It feels funny thinking back to this trip. Even though it was just three months ago, it seems a lot longer. I was in such a different place then and looking at the few pictures I took, they seem to reflect the mood. It was a good trip though, mostly because I got to see my friend in person for the first time in a year.
I want to share a few memories, not necessarily cohesive ones, but then again cohesion wasn’t really the theme. If there’s one thing this trip proved it’s that travelling changes you. Something in the act of moving, particularly when you’re on your own, makes you reflect, try new things, be a different you, question the old you.
I took a night train. It was like a scene straight out of a book or movie, maybe that’s also just my association. It was already dark when I entered the train compartement. Four people were already in there; chatting like they’d known each other forever. I squeezed my way between two of them, quickly shutting the book I had brought because listening to the life stories of my neighbours was much more intriguing. A few hours and beers later, I would know about the failed marriage with a Guatemalan, guitar concerts in London, hopes, regrets, dreams of travelling and changing the world.
Arriving to Hamburg in the morning after zero sleep, I made my way to St. Pauli to find a coffee shop I had picked out beforehand. I had about two hours before my bus left for Kiel. Walking along Reeperbahn early on a Saturday morning was weird and fun – I’ve said it before, watching a city wake up (or in this case, the last few night owls find their way home) is one of my favourite travel traditions.
Tørnqvist was still closed. I strolled through the neighbourhood, sat down in a bakery for a bit and wrote in my journal, while nibbling on the North German equivalent of a cinnamon roll, a Franzbrötchen.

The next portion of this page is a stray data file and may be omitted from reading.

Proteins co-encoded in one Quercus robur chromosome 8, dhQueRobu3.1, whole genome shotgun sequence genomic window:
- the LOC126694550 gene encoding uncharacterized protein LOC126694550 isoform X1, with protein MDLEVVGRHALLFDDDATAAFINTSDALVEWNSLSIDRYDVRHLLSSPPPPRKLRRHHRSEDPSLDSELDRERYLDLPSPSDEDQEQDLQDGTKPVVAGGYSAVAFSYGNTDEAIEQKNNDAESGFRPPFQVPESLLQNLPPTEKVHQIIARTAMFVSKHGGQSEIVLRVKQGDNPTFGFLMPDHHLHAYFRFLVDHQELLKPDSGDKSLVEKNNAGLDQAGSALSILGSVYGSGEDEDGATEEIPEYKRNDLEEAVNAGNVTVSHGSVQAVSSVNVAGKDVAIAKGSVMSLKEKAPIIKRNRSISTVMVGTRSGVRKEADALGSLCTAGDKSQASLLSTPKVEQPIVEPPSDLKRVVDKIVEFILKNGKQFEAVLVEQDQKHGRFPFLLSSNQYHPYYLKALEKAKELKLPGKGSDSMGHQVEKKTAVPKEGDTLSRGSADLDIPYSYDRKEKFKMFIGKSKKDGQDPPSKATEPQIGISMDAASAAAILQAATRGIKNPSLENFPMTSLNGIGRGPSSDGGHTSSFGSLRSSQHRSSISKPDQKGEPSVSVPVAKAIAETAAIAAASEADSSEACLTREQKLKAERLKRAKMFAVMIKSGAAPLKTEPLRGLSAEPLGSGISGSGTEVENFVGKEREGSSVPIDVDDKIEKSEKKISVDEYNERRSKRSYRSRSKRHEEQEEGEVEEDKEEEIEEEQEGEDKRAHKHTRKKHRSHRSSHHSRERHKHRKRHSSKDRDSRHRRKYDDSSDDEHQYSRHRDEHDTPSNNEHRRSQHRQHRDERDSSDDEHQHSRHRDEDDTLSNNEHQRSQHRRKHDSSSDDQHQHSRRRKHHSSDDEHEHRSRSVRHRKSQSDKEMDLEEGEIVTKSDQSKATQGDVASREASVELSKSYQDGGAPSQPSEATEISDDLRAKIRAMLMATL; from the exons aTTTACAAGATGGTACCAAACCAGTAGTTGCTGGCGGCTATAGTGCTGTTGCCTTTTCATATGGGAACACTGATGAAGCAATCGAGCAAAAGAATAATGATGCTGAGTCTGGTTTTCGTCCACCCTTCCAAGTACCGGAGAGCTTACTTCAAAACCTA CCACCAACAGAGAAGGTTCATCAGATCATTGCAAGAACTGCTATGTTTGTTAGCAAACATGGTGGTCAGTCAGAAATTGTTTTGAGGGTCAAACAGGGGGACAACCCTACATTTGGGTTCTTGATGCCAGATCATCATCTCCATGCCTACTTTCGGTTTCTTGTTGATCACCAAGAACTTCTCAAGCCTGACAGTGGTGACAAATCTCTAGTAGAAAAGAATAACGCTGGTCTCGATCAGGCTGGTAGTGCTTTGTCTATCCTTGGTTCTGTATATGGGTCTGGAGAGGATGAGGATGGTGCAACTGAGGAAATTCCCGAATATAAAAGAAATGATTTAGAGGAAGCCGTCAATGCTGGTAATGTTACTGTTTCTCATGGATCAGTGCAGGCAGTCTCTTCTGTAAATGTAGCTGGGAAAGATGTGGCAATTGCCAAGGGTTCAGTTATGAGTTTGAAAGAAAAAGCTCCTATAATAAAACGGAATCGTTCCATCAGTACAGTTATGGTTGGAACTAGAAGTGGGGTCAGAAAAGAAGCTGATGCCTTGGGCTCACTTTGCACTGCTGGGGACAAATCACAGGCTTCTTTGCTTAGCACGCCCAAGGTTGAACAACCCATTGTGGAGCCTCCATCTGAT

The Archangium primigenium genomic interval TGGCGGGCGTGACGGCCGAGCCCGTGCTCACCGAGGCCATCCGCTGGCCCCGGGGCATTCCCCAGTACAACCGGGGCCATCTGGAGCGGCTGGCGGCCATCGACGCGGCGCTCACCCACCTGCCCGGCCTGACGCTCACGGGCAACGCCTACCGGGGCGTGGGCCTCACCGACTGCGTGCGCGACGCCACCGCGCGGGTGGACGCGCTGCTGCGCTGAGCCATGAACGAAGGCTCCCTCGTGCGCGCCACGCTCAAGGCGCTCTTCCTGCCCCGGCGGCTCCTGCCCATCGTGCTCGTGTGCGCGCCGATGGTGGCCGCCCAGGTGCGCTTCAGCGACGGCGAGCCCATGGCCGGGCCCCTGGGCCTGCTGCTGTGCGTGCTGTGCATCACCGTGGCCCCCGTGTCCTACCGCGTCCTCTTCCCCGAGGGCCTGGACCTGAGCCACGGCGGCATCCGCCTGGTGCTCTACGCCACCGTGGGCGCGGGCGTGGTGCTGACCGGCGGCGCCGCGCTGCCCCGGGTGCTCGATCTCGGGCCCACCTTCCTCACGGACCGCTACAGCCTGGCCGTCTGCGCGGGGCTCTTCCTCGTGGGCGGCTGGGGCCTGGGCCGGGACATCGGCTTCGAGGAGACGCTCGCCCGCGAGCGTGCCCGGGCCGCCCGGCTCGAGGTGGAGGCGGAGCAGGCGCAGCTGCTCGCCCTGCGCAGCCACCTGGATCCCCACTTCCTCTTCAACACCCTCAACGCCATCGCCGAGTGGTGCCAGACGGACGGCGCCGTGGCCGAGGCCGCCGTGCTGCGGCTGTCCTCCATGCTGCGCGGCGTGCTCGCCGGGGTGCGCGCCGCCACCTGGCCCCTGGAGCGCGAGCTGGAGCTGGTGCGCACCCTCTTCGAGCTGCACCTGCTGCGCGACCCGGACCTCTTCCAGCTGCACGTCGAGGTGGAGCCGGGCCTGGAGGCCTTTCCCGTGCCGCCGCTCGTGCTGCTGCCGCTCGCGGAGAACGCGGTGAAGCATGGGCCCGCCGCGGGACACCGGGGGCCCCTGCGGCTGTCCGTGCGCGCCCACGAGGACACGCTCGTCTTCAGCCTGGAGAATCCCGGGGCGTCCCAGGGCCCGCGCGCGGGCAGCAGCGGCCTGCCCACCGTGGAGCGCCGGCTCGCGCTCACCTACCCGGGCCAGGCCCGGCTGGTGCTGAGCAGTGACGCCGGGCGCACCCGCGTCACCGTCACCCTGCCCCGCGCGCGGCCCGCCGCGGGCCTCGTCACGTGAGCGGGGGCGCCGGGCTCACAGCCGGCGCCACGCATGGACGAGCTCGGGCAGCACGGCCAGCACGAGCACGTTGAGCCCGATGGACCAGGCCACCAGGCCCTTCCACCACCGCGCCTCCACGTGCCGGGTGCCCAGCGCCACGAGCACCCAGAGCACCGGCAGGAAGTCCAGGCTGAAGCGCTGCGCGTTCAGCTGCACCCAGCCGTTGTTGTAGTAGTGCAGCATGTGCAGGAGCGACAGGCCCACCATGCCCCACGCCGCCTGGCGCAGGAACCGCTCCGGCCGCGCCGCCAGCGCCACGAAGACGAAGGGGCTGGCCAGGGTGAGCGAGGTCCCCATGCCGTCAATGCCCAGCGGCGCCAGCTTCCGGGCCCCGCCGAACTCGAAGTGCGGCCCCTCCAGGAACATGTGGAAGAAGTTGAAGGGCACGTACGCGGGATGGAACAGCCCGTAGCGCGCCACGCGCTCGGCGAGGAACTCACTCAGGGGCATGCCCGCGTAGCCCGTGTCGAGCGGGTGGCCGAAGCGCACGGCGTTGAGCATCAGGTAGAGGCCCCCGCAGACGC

The coffee shop owner overslept; he told me he came home late from a party last night. He let me inside while he was setting up; we talked for a bit, had coffee. It’s this kind of stuff why I like small independent shops (and their owners) and third wave coffee shops often fall into this category.
He had an interesting opinion about coffee; saw espresso only as a base for milk drinks, not meant to be drunk on its own. He proudly showed me how they’d adapted their Kalita filters to get the most flavour out of a pour-over. I tried a few different ones before I had to run back to the train station to catch my bus.
Further north, my friend awaited me. We don’t get to see each other very often, but whenever we do, it still feels familiar, like no time has passed. The friendship might not be the same as it was when we met in Norway, spent days eating ice-cream on Akerbrygga, but we still have so much to say each other, if not more.
She was down for coffee shop exploring. The weather fit; it was raining most of the time. We walked through the university quarter to Loppokaffeeexpress – a coffee and bicycle combination (how they are connected we couldn’t quite figure out) located in a brick warehouse. Brooklyn vibes blended with North German reservedness.
A coincidental discovery (I’ve developed a sixth (coffee) sense over time) was Café Hilda. Scandinavian style, pastel tones, lots of attention to detail.
We spent the weekend the only way we knew how: good food, good talks. Always.
The night train back was a different story… Got woken up by a woman in the middle of the night talking about axe murderers in trains.